Monday, October 2, 2017

Trepidation, Dread and the Discovery Of Writing

As I listen to writers in a memoir workshop I’m leading about writing difficult subjects, I think how we share this in common. We’re on a journey of self-exploration … survivors who seek transformation and willingness to embark on the quest. Who am I? Deep diving allows us to become another creature of sorts.

We talk about secrets; how we avoid revealing our deepest secrets out of dread that, "If people knew that about me, they wouldn't like me."

We talk about feminist author Carolyn G. Heilbrun who wrote "what has been forbidden to women is anger" ... our trepidation that writing stories of action and accomplishment will be branded "unwomanly."

We talk about myths. The little girl believed the myths―you fall in love with Prince Charming and live happily-ever-after; you suffer in silence, your reality and pain stored in the hold of the conscious and unconscious mind.

We talk about poetry. And then we write.

I become the one with the crenellated fans that Adrienne Rich writes about in her poem “Diving Into the Wreck.”

“I came to explore the wreck. The words are purposes. The words are maps. I came to see the damage that was done and the treasures that prevail ….”  Rich writes. And now: it is easy to forget what I came for among so many who have always lived here swaying their crenellated fans between the reefs and besides you breathe differently down here.

I look up crenellated. Hard, embattled ... like me and many I have known. Building a wall, stone gray battlements as unyielding as the buildings at West Point John wrote about in his memoir.

I am a woman alone, surviving the memory of the night his mother threatened to kill whoever entered his ghostly hospital room and cross her unholy path ... the night he died and I wasn't by his side. A secret I haven't shared until now.

I write about the wreck … the cancer … “I wish I’d never met you …” my life not how I imagined. “The thing I came for: the wreck and not the story of the wreck… the thing itself and not the myth,” Rich writes.

I come for the woman alone, to support and succor her … hoping to demolish the wreck. Old age beckons its bony finger. As one of our writers puts it, aging alone after the death of a husband comes with a tinge, sharper at times than others … a blade slicing through flesh, leaving the wound of depression.

Some might say I have it easy, indeed, they have even told me this as though owning a lovely home, Lily by my side is more than any woman should want or expect. After all, I’m not swabbing campsite bathrooms as some in their mid-seventies must do ... they have no savings to speak of, and so they appear on the front page of the Washington Post in a story about the "new reality of old age in America."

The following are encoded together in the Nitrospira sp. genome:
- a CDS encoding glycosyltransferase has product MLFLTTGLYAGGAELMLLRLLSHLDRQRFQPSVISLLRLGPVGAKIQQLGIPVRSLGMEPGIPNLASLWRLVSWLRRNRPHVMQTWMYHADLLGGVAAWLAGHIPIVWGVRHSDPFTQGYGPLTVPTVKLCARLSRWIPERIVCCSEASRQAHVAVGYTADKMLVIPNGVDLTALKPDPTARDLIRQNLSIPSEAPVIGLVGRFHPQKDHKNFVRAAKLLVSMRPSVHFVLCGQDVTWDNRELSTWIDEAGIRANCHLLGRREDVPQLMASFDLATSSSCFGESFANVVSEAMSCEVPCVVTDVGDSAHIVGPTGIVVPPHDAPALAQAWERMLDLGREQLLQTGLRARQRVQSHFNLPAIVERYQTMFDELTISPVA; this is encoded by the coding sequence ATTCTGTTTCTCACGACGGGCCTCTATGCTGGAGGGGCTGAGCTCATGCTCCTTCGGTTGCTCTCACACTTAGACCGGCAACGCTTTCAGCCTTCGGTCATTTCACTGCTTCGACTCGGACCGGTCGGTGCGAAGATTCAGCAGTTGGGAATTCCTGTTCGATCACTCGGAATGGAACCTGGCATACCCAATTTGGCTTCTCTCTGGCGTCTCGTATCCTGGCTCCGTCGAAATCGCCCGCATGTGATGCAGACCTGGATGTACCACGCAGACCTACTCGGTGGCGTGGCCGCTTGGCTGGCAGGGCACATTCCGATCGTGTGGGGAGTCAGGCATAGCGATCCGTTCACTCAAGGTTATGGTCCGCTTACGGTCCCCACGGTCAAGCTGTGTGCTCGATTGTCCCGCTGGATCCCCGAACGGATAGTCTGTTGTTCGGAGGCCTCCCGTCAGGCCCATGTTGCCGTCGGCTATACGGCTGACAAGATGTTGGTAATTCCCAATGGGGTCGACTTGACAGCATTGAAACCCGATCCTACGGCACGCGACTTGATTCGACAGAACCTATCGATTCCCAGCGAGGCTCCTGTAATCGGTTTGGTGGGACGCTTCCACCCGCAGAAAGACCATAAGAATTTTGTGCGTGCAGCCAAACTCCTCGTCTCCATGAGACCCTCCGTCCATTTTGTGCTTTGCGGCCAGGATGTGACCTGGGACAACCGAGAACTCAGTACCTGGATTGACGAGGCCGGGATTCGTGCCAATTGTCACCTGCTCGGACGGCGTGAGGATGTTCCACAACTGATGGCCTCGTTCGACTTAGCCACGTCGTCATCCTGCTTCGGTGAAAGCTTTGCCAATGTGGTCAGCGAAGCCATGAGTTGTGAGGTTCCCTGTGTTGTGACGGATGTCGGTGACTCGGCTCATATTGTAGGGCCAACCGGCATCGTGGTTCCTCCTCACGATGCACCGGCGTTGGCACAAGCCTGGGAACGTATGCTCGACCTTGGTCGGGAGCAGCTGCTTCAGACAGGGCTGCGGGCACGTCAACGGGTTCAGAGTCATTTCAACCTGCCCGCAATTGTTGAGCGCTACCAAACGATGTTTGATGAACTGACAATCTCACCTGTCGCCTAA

I do not ascribe a value to the idea that one person’s pain is deeper or worse than another’s
. Pain is pain and it immerses us―sooner or later. And that’s where writing comes in. It eases the burden of the wreck … the myths that wreaked havoc … the secrets that led to the many defenses and contradictions. The trepidation we will be branded unwomanly. 

Write it as memoir. Write it as fiction. Just write it. I think of my father who wore a mask of composure until the day he died. "We don’t air our dirty laundry." His face stares back at me, a mirror image of my own repression. Then I gather with a group of writers and with their words, reflections and insights, I discover the courage and the freedom to write and take my place among them.


I’d like to share a sampling of comments from our writers following our Writing About Pain, Loss and Other Difficult Subjects memoir workshop:
I came looking for ways to establish a “writers’ life” and left understanding more fully that the key is in sharing our humanity in authentic ways.

I came into the Writing Circle today filled with trepidation.
The thought of exposing my vulnerabilities to strangers filled me with dread. I left with a sense of expectation and confidence because I found exposing my vulnerabilities to daring fellow strugglers was so encouraging.
I really enjoyed the workshop. Hearing other women’s stories and the courage of them sharing, encourage me to write and share my stories too. I never imagined that I would write stories or share them. The Women’s Writing Circle has made it possible for me to open up.

I brought pain and hope for different perspectives and resolution on my grief. What I took away? Pain is a universal truth that we all share and we are all hiding with our secrets and wear masks to cover our true authentic selves … and when we delve into our deepest, darkest parts and unravel and reveal the pain that has held us back forever and ever, it is then that we become free because we realize we are no different from anyone else … we all have secrets that make us human.

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